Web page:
Budget 2023: Economic Survey 2023 Highlights 10 Things to know

The current Survey is presented in a period when india’s economic growth is touted as a bright light amid the fears of recession in advanced economies. Economic Survey 2023 Highlights 10 Things to know.

The Economic Survey for 2022-23 has set the growth of India’s economy for the next fiscal year 2023-24 as a interval that ranges from 6-6.8 percent. The Survey’s base estimate for growth in real GDP is 6.5 percent. The current Survey is released at a moment when india’s economic growth is being described as an opportunity to shine in the fears of recession in developed economies. The Survey is being presented just one day prior to India’s Finance Minister Sitharaman announces the budget for 2023.

The 10 most important highlights from the Economic Survey 2023

Economic Survey 2023 Highlights 10 Things to know

1. GDP Growth Recovering from Covid is complete

India will remain the largest and fastest growing major economy worldwide. In recovery from the pandemic-driven contraction as well as the conflict between Russia and Ukraine, and the rise in inflation Indian economies are undergoing an overall recovery across different sectors, and is poised to climb back to growth trajectory pre-pandemic in FY23.

  • The growth in India’s GDP is forecast to be robust in FY23, at 7 percent (in the real sense). This is in line with an 8.7 percent increase in the prior financial year.
  • The GDP projection for FY24 to be between 6-6.8 percent, based on the direction of the political and economic trends worldwide.
  • Economic Survey 2022-23 projects a base GDP growth of 11.5% in nominal terms, and 6.5 percent in real terms for the fiscal year ending on.

2. Inflation in line with target, but more severe tightening of the rates to be to be expected:

Economic Survey highlighted that price of goods and services is back within the RBI’s targets in November 2022 as the government adopted a multi-pronged strategy to control the rising prices. The year 2022 saw an increase in inflation across the developed world following about three to four years, India can limit the rise in prices through reducing the tax on the export of diesel and gasoline and removing customs duties on cotton imports, and many other.

  • Cost of borrowing may stay “higher for a longer time as inflation is firmly anchored. can prolong the this tightening cycle.
  • The Indian government’s approach to managing inflation has been notable in particular and is in stark contrast to advanced economies, which are fighting with the sticky rate of inflation.

3. Employment generation:

Increased employment is evident and the rate of urban unemployment is decreasing. More net registrations have been observed in the Employee Provident Fund schemes. The labour market has improved beyond levels pre-Covid, in both rural and urban areas, with unemployment rates dropping from 5.8 percent from 2018-19, to 4.2 percent in 2020-21.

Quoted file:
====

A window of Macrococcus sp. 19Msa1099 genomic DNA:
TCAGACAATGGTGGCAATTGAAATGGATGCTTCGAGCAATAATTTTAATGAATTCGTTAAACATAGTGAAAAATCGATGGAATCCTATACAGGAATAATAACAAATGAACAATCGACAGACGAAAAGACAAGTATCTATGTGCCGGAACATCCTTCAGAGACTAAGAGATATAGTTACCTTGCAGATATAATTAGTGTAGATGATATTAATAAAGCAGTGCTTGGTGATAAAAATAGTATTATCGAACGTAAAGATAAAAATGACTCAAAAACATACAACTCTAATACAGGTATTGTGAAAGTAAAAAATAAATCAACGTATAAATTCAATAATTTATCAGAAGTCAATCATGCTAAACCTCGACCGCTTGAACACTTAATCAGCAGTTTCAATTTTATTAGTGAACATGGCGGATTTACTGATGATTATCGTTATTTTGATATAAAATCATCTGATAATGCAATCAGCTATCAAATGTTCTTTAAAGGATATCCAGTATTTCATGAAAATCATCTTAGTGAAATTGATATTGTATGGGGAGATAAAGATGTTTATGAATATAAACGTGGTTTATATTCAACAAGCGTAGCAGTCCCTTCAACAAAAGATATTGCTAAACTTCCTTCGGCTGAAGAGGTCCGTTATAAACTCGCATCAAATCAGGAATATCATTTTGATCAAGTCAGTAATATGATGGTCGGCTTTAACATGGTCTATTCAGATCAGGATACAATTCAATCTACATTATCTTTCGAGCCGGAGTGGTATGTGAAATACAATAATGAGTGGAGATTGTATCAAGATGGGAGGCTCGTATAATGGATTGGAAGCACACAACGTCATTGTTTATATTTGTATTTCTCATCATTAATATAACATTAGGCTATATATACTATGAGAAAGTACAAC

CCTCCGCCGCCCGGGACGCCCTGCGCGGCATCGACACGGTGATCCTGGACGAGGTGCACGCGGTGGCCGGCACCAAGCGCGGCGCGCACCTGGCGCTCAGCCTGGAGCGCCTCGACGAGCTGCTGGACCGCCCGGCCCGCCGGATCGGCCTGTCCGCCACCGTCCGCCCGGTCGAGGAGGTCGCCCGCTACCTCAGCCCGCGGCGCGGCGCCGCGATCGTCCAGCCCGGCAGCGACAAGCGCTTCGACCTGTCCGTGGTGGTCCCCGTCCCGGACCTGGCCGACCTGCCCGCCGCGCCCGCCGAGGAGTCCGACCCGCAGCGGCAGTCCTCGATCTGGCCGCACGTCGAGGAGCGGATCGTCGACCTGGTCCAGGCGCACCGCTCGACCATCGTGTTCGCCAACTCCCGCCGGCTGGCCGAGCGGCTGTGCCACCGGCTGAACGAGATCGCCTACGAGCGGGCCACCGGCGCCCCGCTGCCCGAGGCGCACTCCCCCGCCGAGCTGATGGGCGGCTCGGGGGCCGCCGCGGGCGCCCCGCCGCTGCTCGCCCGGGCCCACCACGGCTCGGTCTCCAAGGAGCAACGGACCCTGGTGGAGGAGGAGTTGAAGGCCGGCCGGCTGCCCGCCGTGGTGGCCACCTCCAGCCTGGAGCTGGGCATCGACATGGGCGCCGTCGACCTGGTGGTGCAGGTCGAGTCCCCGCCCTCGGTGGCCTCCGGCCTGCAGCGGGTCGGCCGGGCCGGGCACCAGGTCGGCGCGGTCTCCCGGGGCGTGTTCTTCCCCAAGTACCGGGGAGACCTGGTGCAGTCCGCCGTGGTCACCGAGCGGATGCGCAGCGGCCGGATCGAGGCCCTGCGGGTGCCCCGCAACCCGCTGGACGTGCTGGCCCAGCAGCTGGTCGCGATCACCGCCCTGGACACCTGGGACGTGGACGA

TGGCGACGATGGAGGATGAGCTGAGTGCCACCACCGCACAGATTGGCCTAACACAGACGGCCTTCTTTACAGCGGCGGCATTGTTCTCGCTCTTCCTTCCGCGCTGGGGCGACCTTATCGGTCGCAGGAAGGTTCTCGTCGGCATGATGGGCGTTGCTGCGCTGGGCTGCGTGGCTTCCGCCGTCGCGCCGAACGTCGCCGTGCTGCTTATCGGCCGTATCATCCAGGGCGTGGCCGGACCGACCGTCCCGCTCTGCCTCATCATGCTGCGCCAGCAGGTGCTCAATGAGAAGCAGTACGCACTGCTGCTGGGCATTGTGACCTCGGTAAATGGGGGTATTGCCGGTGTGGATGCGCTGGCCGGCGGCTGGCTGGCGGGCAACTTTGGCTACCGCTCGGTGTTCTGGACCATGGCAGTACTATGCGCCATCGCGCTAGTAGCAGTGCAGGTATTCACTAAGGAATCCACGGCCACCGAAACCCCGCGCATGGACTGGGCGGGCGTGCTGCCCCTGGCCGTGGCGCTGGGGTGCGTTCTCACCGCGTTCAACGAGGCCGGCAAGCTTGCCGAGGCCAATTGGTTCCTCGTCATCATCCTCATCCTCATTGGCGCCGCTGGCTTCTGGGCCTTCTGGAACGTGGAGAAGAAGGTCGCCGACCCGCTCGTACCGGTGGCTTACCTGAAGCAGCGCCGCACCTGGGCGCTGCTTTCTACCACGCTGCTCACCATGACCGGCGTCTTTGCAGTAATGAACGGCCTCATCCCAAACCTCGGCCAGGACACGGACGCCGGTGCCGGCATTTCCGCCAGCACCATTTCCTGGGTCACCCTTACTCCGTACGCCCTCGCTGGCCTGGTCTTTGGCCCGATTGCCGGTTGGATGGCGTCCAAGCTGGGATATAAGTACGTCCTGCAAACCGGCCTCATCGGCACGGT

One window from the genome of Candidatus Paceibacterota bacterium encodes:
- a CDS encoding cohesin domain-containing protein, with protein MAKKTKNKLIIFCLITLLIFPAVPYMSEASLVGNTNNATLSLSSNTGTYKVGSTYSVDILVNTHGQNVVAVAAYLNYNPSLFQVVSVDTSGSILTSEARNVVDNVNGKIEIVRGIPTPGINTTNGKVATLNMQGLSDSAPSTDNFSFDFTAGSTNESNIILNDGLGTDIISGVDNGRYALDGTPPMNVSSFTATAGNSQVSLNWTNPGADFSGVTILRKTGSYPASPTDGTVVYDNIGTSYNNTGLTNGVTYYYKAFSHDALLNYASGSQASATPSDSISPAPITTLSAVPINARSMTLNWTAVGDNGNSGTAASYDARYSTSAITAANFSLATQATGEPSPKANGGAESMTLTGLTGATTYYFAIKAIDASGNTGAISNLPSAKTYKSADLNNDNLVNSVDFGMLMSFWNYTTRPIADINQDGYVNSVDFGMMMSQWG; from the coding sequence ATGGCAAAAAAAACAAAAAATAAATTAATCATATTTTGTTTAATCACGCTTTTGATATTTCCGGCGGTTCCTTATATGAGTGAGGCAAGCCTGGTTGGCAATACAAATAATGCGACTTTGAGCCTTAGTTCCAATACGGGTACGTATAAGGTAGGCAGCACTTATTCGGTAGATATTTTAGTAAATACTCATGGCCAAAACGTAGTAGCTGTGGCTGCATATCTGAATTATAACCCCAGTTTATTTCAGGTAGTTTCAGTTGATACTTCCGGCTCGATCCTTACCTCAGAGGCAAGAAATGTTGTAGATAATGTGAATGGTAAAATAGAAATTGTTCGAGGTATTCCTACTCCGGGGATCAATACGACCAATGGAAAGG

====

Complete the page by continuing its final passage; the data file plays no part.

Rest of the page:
4. A boost in the agricultural sector:

Investment in the private sector of agriculture grown to 9.3 percent in the period 2020-21. The amount of institutional credit to the agricultural Sector has continued to increase by 18.6 lakh crore by 2021-22. In terms of growth in credit the amount of institutional credit to the Agricultural Sector continued to increase up to 18.6 lakh crore by 2021-22.

5. MSME Sector expansion:

In the past, credit for micro, Small and Medium Enterprises (MSMEs) has grown by an average of about 30% from January 2022, and credit to large industries has seen double-digit growth from October 2022.

6. Foreign Direct Investment (FDI):

Foreign Direct Investment (FDI) in the manufacturing sector slowed during the first quarter of FY23. However, FDI inflows were above pre-pandemic levels caused by structural reforms as well as measures to ease the process of doing business, which makes India among the top and most desirable FDI destinations around the globe.

7. External Sector Performance:

The increase in exports could have slowed during the second half of FY23. But, their growth in FY22 and the beginning part of FY23 caused changes within the gears that drive production processes from moderate speed to cruise.

8. Pharma and Mobile Exports:

The Indian pharmaceuticals industry has an integral part in the global pharmaceuticals industry. The total amount of FDI that is poured into the pharmaceutical industry surpassed 20 billion dollars in September 2022.

In the segment of mobile phones, India has become the second-largest phone maker in the world in terms of production, with the number of handsets increasing from 6 crore units in FY15 , to 29 crore units in FY21.

9. Credit Growth Remarkably High:

The growth in credit to that sector Micro, Small and Medium Enterprises (MSME) sector has been astonishingly impressive, with an average of 30.5 percent between Jan and Nov 2022.

Capital expenditures from the Central Government which grew by 63.4 percent in the beginning of FY23 was a further growth engine in the Indian economy during the current fiscal year.

10. Current Account Deficit may Widen:

The Economic Survey cautions that the issue of the declining rupee even though it is performing better than many other currencies remains a threat, with the possibility of additional increases in the rate of interest from the US Fed.

CAD will likely to continue to increase since global commodity prices remain rising, while economic growth is still steady. The rupee could be under pressure if the Current Account Defict increases.

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